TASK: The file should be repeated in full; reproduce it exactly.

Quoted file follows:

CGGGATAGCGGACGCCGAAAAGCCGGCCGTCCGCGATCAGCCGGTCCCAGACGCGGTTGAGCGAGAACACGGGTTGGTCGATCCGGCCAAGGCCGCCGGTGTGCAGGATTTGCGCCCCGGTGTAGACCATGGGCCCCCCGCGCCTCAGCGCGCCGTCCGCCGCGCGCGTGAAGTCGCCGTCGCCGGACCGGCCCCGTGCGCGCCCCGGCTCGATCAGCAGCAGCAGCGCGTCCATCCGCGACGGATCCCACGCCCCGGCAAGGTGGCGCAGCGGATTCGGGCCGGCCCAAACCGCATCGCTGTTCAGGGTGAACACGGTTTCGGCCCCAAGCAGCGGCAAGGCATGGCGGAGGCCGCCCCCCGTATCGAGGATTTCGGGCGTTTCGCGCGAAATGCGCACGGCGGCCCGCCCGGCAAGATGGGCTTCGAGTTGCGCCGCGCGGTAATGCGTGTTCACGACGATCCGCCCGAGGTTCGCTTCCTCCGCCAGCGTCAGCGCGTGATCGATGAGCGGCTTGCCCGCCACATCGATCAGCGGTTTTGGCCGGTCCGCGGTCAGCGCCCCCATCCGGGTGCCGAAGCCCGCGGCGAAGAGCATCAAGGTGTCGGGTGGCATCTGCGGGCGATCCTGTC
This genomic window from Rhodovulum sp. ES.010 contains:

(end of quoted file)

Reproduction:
CGGGATAGCGGACGCCGAAAAGCCGGCCGTCCGCGATCAGCCGGTCCCAGACGCGGTTGAGCGAGAACACGGGTTGGTCGATCCGGCCAAGGCCGCCGGTGTGCAGGATTTGCGCCCCGGTGTAGACCATGGGCCCCCCGCGCCTCAGCGCGCCGTCCGCCGCGCGCGTGAAGTCGCCGTCGCCGGACCGGCCCCGTGCGCGCCCCGGCTCGATCAGCAGCAGCAGCGCGTCCATCCGCGACGGATCCCACGCCCCGGCAAGGTGGCGCAGCGGATTCGGGCCGGCCCAAACCGCATCGCTGTTCAGGGTGAACACGGTTTCGGCCCCAAGCAGCGGCAAGGCATGGCGGAGGCCGCCCCCCGTATCGAGGATTTCGGGCGTTTCGCGCGAAATGCGCACGGCGGCCCGCCCGGCAAGATGGGCTTCGAGTTGCGCCGCGCGGTAATGCGTGTTCACGACGATCCGCCCGAGGTTCGCTTCCTCCGCCAGCGTCAGCGCGTGATCGATGAGCGGCTTGCCCGCCACATCGATCAGCGGTTTTGGCCGGTCCGCGGTCAGCGCCCCCATCCGGGTGCCGAAGCCCGCGGCGAAGAGCATCAAGGTGTCGGGTGGCATCTGCGGGCGATCCTGTC
This genomic window from Rhodovulum sp. ES.010 contains: